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“I can’t even remember”

Written By: - Date published: 5:54 pm, April 13th, 2008 - 18 comments
Categories: john key - Tags:

A reader sent us this very good video of John Key’s repeated memory lapses over where he stood on the Springbok tour:

The tour was the defining event of a generation, and it’s simply not plausible that a politically aware university student would not have had a position one way or the other.

While I don’t particularly care what John believed when he was 20, I do care about what he says now. And what I see in these answers is a man who’s willing tell us whatever it is he thinks we want to hear.

Hat tip: Laura

18 comments on ““I can’t even remember” ”

  1. Monty 1

    John key is arich guy, john key is successful, John Key is the preferred PM, John Key owns a house, John Key is the subject of my obbsession. You guys are really quite sad in you obsession.

    Go and get a life.

  2. Tane 2

    Thanks Monty, a valuable contribution. Our reader sent us this video and I think it makes a valid point. What’s your view on Key’s inability to give a straight and honest answer?

  3. Felix 3

    You forgot “John Key won’t give a straight answer, ever, on any topic, if he thinks he might lose points”.

  4. James Kearney 4

    Heh, Monty can’t handle the activist left- probably supported the tour himself, the miserable old bigot.

  5. Dan 5

    The other “Can’t remember” line that worries me most about Key is his role in the run on the Kiwi dollar. I read a Listener article about his role on the trading floor where his boss bet huge sums against the NZ dollar, and Key’s responses were far from convincing.

  6. mike 6

    “the miserable old bigot”
    So if he can’t remember what he was thinking 20 years ago it makes him guilty eh JK, does this also mean Helen signed the painting?

  7. You know, I suspect he genuinely means everything he says in this piece; that he doesn’t remember, that he was ambivalent, that he wanted the Boks there but opposes aparthied… his problem is that he glides through life largely unaffected by the stuff that truly matters. Frankly, as a person who did protest against the tour, I’d have respected him more even if he supported the tour.

    captcha: men exterior!

  8. Why didn’t he just say:

    Yes I supported the tour. Like many kiwis at the time I opposed apartheid but didn’t believe that sport and politics should mix. But I was wrong, and the pressure helped end apartheid in South Africa.

    Or something more honest along those lines.

  9. all_your_base 9

    mike – not quite the same as forgetting an item on your shopping list eh? what did he believe? he’d clearly rather not say – preferring to tell people what he thinks they want to hear.

  10. Monty 10

    James K – For the record I did not support the tour. I went on protest marches with my girl-friend of the time. I am not a bigot nor am I old (but at 44 could be considered middle aged.). You are nothing but a judgmental irrelevant clown with the maturity of a pubescent school boy.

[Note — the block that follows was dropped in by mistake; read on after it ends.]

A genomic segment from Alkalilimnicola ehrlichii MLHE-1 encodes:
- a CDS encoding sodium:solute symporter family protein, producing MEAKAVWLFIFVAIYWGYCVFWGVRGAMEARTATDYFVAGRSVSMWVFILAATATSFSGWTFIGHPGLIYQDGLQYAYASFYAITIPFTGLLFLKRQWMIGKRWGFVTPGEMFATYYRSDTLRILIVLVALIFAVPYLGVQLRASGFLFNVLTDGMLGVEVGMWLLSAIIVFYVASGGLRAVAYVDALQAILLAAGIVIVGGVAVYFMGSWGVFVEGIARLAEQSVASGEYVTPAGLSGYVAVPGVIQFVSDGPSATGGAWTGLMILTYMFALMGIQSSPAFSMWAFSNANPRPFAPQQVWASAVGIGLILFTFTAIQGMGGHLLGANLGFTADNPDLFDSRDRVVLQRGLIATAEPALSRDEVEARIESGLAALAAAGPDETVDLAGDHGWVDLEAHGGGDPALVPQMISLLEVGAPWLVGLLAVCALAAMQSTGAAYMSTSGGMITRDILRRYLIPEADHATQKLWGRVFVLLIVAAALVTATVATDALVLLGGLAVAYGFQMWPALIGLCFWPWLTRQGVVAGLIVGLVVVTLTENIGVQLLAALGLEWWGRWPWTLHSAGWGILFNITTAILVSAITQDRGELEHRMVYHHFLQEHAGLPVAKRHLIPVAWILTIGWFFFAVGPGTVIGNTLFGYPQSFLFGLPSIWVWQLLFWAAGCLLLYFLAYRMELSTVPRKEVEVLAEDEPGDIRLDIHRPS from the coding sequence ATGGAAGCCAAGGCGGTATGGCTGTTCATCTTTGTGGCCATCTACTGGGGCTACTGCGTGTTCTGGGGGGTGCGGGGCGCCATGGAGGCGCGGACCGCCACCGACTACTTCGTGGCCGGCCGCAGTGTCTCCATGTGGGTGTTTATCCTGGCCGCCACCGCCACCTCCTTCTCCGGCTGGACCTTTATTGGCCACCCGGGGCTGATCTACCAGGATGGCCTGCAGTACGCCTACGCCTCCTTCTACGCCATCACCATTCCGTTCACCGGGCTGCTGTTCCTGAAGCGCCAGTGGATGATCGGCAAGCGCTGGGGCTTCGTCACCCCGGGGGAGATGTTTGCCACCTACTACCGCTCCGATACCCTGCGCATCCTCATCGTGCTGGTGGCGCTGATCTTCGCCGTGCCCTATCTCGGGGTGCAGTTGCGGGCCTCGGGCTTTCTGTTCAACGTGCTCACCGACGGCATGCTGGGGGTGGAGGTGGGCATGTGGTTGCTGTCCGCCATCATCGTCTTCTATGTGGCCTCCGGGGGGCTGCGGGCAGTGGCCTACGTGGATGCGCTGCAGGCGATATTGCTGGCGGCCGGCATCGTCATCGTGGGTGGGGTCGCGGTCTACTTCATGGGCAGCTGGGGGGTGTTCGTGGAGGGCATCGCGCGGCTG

I also watched the games on TV.

    Most importantly I do not really care that much about events of nearly 25 years ago (1984 was the year I went on protest matches).

    I am much more concerned about the average leftie who has a serious case of KDS as demonstrated by the authors of this blog, Michael Cullen, Helen Clark and the entire Labour Caucus. Is Labour’s whole election strategy based around KDS? Are Labour that desperate and weak that they accuse their enemy of their own worst sins?

  11. Sam Dixon 11

    The point is not ‘where did Key stand on the tour at the time’ but ‘why won’t he just give a simple answer now’. And the answer is because his brand depends on being all things to all men.

  12. insider 12

    While it might have defined your identity I know plenty of students at the time who were not politically ‘aware’ ie they did not care about politics (I don’t recall it being conmpulsory), didn’t have strong views on the tour, they were more concerned about parties and girls.

  13. Matthew Pilott 13

    Insider – if that were the case with John Key and was honest enough to admit it, then people might be fine with it 😉 Trying to say he doesn’t remember to avoid giving an honest, definitive position – it’s bullshit as my mate Phil would say.

  14. mandy 14

    I was eleven years old at the time of the 1981 Springbok tour and still remember vividly how it affected NZ. Key saying that he can’t remember is just plain bullshit.

  15. Steve Pierson 15

    more of the same from a man who just wants you to vote for him and will say whatever it takes.

    like they says: ‘his name’s John Key and he’ll be whatever you want him to be’

  16. mandy 16

    For John Key saying nothing and fumbling for an answer is worse than saying anything depending on the audience.

  17. Paul 17

    What a twat. Those whom argue that this isn’t an issue are sorely mistaken.

    In New Zealand we kinda like our people and indeed potential leaders to have some conviction. Sure this is an exaggeration, but every single person in NZ over 4 had a view on this tour. I was 13 and had a greater sense of social justice than this man, and given his comments I would suggest that my 4 and a half year old has a greater sense of social justice than this man.

    This man may be preferred PM, but that is based on very very hollow assumptions of who and what he is, and the more we find out the more we are realising that the only thing holding his head and shoulders above his pelvis is his suit.

    This man has less spine and more versions of the truth than a habitually lying invertebrate, let alone any ability to release policy that the public can scrutinise.

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